Following the release of their eighteenth studio album ‘FEAR’, Marillion found themselves somewhere near the top of their game. The recording had gained them a vast amount of praise, and the subsequent tour saw the band sell out London’s prestigious Royal Albert Hall. Not a bad result for a band that some quarters of the press had previously written off. Although a rather dense listen, ‘FEAR’ covered a lot of musical ground, and had plenty of moments that suggested the band were in a more creative space than they’d been for some time. Between some dark arrangements, politically charged lyrics and a desire to make their listeners think, it felt like Marillion’s most complete sounding work for some time. Not necessarily their “best”, but arguably their most coherent.
In September 2021, Marillion will continue their reissue programme with a multi-disc version of 1984’s ‘Fugazi’. Something of a fan favourite, this second album saw a huge leap in musical confidence – something certainly helped by the arrival of drummer Ian Mosley – and take a much darker lyrical slant. Despite not having much commercial potential, at least on the face of things, the album became a top ten smash in the UK and even scored the band two top 40 singles and their first appearance on Top of The Pops.
For many years, Marillion fans had to make do with the ‘Recital of The Script’ and ‘Grendel/Web’ VHS tapes for their fix of early Marillion live footage. Thanks to the internet, further footage promoting ‘Script For A Jester’s Tear’ later surfaced, including a brief clip from The Marquee, but this footage from the Danish Roskilde Festival might just be the most exciting yet.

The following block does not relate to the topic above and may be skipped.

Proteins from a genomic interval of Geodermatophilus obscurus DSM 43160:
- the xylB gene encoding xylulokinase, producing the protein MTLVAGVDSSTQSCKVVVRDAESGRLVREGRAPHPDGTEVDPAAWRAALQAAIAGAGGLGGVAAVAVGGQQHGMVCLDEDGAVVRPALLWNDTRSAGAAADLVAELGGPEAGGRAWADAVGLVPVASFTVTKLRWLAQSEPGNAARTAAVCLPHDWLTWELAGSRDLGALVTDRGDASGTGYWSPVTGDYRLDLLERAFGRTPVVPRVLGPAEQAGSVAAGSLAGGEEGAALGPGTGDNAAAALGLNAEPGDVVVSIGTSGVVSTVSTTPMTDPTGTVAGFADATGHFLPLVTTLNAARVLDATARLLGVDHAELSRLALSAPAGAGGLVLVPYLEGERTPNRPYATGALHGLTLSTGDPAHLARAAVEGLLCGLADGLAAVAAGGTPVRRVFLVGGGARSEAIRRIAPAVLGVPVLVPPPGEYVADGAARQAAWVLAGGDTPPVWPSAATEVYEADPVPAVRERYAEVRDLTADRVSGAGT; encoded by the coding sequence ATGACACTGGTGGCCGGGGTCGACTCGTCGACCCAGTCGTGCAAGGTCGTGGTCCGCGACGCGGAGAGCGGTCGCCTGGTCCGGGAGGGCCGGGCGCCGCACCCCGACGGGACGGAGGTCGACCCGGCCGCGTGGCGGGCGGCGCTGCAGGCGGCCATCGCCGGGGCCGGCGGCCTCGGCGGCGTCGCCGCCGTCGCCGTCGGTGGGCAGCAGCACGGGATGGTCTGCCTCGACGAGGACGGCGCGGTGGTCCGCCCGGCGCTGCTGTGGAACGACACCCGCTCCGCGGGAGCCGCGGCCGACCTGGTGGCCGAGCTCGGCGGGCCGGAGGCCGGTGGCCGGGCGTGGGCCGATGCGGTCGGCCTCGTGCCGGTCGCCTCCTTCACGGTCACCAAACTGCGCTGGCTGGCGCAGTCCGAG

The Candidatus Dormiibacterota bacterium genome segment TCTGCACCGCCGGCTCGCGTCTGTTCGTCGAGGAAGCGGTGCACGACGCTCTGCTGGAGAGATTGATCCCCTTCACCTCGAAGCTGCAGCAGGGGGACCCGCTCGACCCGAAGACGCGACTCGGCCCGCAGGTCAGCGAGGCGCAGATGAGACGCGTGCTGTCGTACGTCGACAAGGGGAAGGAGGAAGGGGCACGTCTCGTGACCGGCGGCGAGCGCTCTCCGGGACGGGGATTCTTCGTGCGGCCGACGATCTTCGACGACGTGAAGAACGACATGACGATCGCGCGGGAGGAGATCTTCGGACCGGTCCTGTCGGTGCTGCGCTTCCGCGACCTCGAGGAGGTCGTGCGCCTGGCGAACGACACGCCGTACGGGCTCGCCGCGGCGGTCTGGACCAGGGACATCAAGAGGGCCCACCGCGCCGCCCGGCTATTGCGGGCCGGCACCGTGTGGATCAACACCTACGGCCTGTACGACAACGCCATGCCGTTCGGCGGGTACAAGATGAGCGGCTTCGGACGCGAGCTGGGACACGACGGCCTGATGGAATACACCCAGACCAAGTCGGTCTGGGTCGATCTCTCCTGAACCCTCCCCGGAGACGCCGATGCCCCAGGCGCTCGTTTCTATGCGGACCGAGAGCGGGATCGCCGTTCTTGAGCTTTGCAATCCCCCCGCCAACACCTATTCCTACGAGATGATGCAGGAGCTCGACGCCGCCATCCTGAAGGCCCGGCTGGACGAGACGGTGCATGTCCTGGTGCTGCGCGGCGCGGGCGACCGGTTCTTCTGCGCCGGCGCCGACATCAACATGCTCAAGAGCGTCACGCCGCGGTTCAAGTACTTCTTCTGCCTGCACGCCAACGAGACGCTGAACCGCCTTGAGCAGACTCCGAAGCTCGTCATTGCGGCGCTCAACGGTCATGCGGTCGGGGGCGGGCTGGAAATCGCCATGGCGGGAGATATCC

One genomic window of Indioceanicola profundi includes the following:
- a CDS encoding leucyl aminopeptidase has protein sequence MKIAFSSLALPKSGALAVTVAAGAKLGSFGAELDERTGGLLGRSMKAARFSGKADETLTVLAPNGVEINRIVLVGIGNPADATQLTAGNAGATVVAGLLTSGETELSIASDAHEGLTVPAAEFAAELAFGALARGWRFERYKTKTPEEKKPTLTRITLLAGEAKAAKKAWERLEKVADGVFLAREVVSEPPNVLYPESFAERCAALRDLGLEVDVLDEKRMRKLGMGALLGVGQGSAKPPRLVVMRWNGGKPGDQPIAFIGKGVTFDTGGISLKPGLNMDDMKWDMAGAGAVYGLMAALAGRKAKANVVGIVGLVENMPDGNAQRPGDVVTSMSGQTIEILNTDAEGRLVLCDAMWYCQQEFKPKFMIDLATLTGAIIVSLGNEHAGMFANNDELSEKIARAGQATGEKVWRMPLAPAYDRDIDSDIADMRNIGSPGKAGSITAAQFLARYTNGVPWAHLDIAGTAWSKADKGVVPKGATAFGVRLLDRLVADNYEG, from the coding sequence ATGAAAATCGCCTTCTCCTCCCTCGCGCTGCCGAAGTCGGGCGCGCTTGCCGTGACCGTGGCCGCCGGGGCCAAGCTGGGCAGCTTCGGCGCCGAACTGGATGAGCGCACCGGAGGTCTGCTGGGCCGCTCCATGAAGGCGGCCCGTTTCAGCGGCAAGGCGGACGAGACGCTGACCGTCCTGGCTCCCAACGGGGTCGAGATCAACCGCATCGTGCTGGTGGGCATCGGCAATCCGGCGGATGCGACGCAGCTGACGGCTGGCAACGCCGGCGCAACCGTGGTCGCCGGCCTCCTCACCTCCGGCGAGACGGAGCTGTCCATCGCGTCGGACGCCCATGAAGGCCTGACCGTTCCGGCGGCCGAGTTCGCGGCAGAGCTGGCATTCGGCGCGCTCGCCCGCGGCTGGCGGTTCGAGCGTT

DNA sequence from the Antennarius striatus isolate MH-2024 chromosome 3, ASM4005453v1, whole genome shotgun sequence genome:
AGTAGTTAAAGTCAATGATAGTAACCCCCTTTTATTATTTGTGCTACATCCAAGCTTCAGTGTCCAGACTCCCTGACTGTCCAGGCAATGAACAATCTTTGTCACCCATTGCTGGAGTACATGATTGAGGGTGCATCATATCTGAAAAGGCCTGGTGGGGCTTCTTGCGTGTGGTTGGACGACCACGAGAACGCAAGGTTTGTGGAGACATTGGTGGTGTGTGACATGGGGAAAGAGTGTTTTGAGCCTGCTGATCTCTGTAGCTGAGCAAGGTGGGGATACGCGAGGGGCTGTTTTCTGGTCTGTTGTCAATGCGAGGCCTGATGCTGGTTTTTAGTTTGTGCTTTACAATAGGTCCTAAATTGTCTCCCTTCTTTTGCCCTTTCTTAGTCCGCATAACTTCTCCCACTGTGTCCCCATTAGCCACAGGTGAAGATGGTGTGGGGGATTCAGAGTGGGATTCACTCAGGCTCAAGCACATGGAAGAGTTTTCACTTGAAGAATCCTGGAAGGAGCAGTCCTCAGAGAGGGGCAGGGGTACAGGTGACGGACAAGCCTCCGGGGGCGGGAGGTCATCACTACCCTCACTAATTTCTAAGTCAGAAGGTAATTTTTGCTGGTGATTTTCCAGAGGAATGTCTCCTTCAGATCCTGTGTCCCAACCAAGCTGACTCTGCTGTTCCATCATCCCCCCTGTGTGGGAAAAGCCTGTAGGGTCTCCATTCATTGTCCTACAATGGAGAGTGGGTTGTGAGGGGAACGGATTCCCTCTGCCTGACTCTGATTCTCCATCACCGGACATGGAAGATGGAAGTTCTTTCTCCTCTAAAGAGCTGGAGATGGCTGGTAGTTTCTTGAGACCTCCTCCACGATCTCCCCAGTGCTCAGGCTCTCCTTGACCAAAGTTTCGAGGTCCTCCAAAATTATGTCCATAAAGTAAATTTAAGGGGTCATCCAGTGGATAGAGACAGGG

It captures Camel drummer Andy Ward’s brief time occupying the drum stool, making this a vital historical document. Ward automatically gives the performance(s) a little more energy than Mick Pointer was able (though still not quite enough if Steve Rothery’s expressions are anything to go by on occasion), but anything lacking musically is more than made up for by a ridiculously boisterous audience being tackled by Fish in a fearless mood.
Over the past two years, Marillion have revisited their back-catalogue with the release of several box sets, pairing some much loved albums with live material, demos and much-celebrated 5.1 mixes. Following the release of the ‘Afraid of Sunlight’ box set in 2019, the next installment comes in March 2020 with a lavish reissue of the debut album, ‘Script For A Jester’s Tear’.
A long held fan favourite, the five disc set will include a new stereo mix of the album by Andy Bradfield and Avril Macintosh, a brand new 5.1 mix, a documentary on the making of the album – now heralded as a prog rock classic – and a wealth of early live material.
A full rundown of the contents can be explored below.
Here at Real Gone, we’ve been big fans of Marillion for longer than we’d care to remember. Unlike some fans, though, we accept that not everything the band has recorded resembles pure gold. Last year, we shared our “ten best” with you – an article that generated a lot of discussion. In the interest of balance and in the wake of the 2019 UK fan weekend, here are ten Marillion songs we think should have been consigned to the dustbin of history…